We now solve the following two equations, obtained above, to determine the values of the two constants.

$$\begin{align} C_1 \; + \; C_2 \; &= \; -\frac{1}{26} \\

C_1 \; + \; 2C_2 \; &= \; \frac{11}{26}\end{align}$$

Subtracting the 1st equation from the second equation gives

$$C_2 \; = \; \frac{11}{26} \; – \; \left(-\frac{1}{26}\right) \; = \; \frac{12}{26} \; = \; \frac{6}{13} $$

Now plug this value for $C_2$ into $ C_1 + C_2 = -\frac{1}{26}$ (the first equation) to get $C_{1}.$

$$C_1 \; = \; -C_2 \; – \; \frac{1}{26} \; = \; -\frac{6}{13} \; – \; \frac{1}{26} \; = \; -\frac{12}{26} \; – \; \frac{1}{26} \; = \; -\frac{13}{26} \; = \; -\frac{1}{2}$$

$$ y \;\; = \;\; \frac{1}{2}e^{-x} \; + \; \frac{7}{13}\cos{3x} \; + \; \frac{9}{13}\sin{3x} \; – \; \frac{1}{2}e^x \; + \; \frac{6}{13}e^{2x} $$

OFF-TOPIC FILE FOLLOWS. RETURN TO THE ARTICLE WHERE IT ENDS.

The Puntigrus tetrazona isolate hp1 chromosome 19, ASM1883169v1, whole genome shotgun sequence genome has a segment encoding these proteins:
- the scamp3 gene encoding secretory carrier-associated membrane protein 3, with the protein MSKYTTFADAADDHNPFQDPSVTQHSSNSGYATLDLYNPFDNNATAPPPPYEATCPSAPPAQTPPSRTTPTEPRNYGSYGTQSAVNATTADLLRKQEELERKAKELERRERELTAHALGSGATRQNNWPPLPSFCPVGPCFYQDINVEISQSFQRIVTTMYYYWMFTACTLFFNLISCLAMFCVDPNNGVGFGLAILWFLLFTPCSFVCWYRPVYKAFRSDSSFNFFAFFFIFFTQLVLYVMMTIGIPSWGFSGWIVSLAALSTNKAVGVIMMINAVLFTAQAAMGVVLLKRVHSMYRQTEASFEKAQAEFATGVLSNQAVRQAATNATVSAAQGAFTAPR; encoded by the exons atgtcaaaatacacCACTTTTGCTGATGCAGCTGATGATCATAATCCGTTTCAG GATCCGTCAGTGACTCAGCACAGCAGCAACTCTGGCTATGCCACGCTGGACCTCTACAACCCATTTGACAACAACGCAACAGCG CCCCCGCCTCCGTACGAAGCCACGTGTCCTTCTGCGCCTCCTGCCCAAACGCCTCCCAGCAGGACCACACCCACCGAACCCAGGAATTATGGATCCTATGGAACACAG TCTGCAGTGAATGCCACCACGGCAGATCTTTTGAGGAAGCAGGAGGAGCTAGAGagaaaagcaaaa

I’ll include the final check, that $y(0) = 1$ and $y'(0) = 2,$ since the details are not all that lengthy.

$$ y(0) \;\; = \;\; \frac{1}{2}(1) \; + \; \frac{7}{13}(1) \; + \; \frac{9}{13}(0) \; – \; \frac{1}{2}(1) \; + \; \frac{6}{13}(1) \;\; = \;\; \frac{7+6}{13} \;\; = \;\; 1 $$

$$ y’ \;\; = \;\; -\frac{1}{2}e^{-x} \; – \; \frac{21}{13}\sin{3x} \; + \; \frac{27}{13}\cos{3x} \; – \; \frac{1}{2}e^x \; + \; \frac{12}{13}e^{2x} $$

$$ y'(0) \;\; = \;\; -\frac{1}{2}(1) \; – \; \frac{21}{13}(0) \; + \; \frac{27}{13}(1) \; – \; \frac{1}{2}(1) \; + \; \frac{12}{13}(1) $$

$$= \;\; \left(-\frac{1}{2} – \frac{1}{2}\right) \; + \; \frac{27+12}{13} \;\; = \;\; -1 \; + \; 3 \;\; = \;\; 2 $$